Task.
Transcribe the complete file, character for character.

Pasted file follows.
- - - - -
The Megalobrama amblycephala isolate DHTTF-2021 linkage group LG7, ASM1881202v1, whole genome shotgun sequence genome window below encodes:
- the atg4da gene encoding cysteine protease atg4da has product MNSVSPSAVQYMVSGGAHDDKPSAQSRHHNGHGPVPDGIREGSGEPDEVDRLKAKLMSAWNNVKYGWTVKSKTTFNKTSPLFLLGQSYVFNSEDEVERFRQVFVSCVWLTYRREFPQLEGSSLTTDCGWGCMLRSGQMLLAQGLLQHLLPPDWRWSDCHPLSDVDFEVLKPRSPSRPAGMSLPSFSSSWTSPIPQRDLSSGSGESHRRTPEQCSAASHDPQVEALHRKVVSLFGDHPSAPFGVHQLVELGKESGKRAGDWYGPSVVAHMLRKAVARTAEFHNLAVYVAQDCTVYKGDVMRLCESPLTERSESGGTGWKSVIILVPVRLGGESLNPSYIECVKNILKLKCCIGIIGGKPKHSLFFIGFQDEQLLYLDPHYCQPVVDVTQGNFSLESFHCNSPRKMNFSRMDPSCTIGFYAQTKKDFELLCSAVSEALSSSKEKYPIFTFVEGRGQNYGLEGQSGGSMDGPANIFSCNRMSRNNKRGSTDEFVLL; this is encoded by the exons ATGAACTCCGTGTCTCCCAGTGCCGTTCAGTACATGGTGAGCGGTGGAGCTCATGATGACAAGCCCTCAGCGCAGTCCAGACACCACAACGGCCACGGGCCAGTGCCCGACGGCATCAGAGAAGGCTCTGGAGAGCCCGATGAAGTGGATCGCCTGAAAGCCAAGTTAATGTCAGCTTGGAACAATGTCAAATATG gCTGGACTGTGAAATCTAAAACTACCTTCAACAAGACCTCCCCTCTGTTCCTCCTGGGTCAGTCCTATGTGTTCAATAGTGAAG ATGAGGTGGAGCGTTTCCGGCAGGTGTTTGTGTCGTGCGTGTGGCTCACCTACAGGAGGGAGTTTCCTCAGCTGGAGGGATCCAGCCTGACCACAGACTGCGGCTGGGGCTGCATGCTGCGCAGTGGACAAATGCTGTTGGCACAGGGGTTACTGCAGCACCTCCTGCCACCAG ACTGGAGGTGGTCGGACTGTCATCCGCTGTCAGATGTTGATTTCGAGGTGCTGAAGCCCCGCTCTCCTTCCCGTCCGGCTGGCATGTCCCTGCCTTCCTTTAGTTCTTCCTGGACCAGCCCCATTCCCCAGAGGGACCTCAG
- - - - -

The Megalobrama amblycephala isolate DHTTF-2021 linkage group LG7, ASM1881202v1, whole genome shotgun sequence genome window below encodes:
- the atg4da gene encoding cysteine protease atg4da has product MNSVSPSAVQYMVSGGAHDDKPSAQSRHHNGHGPVPDGIREGSGEPDEVDRLKAKLMSAWNNVKYGWTVKSKTTFNKTSPLFLLGQSYVFNSEDEVERFRQVFVSCVWLTYRREFPQLEGSSLTTDCGWGCMLRSGQMLLAQGLLQHLLPPDWRWSDCHPLSDVDFEVLKPRSPSRPAGMSLPSFSSSWTSPIPQRDLSSGSGESHRRTPEQCSAASHDPQVEALHRKVVSLFGDHPSAPFGVHQLVELGKESGKRAGDWYGPSVVAHMLRKAVARTAEFHNLAVYVAQDCTVYKGDVMRLCESPLTERSESGGTGWKSVIILVPVRLGGESLNPSYIECVKNILKLKCCIGIIGGKPKHSLFFIGFQDEQLLYLDPHYCQPVVDVTQGNFSLESFHCNSPRKMNFSRMDPSCTIGFYAQTKKDFELLCSAVSEALSSSKEKYPIFTFVEGRGQNYGLEGQSGGSMDGPANIFSCNRMSRNNKRGSTDEFVLL; this is encoded by the exons ATGAACTCCGTGTCTCCCAGTGCCGTTCAGTACATGGTGAGCGGTGGAGCTCATGATGACAAGCCCTCAGCGCAGTCCAGACACCACAACGGCCACGGGCCAGTGCCCGACGGCATCAGAGAAGGCTCTGGAGAGCCCGATGAAGTGGATCGCCTGAAAGCCAAGTTAATGTCAGCTTGGAACAATGTCAAATATG gCTGGACTGTGAAATCTAAAACTACCTTCAACAAGACCTCCCCTCTGTTCCTCCTGGGTCAGTCCTATGTGTTCAATAGTGAAG ATGAGGTGGAGCGTTTCCGGCAGGTGTTTGTGTCGTGCGTGTGGCTCACCTACAGGAGGGAGTTTCCTCAGCTGGAGGGATCCAGCCTGACCACAGACTGCGGCTGGGGCTGCATGCTGCGCAGTGGACAAATGCTGTTGGCACAGGGGTTACTGCAGCACCTCCTGCCACCAG ACTGGAGGTGGTCGGACTGTCATCCGCTGTCAGATGTTGATTTCGAGGTGCTGAAGCCCCGCTCTCCTTCCCGTCCGGCTGGCATGTCCCTGCCTTCCTTTAGTTCTTCCTGGACCAGCCCCATTCCCCAGAGGGACCTCAG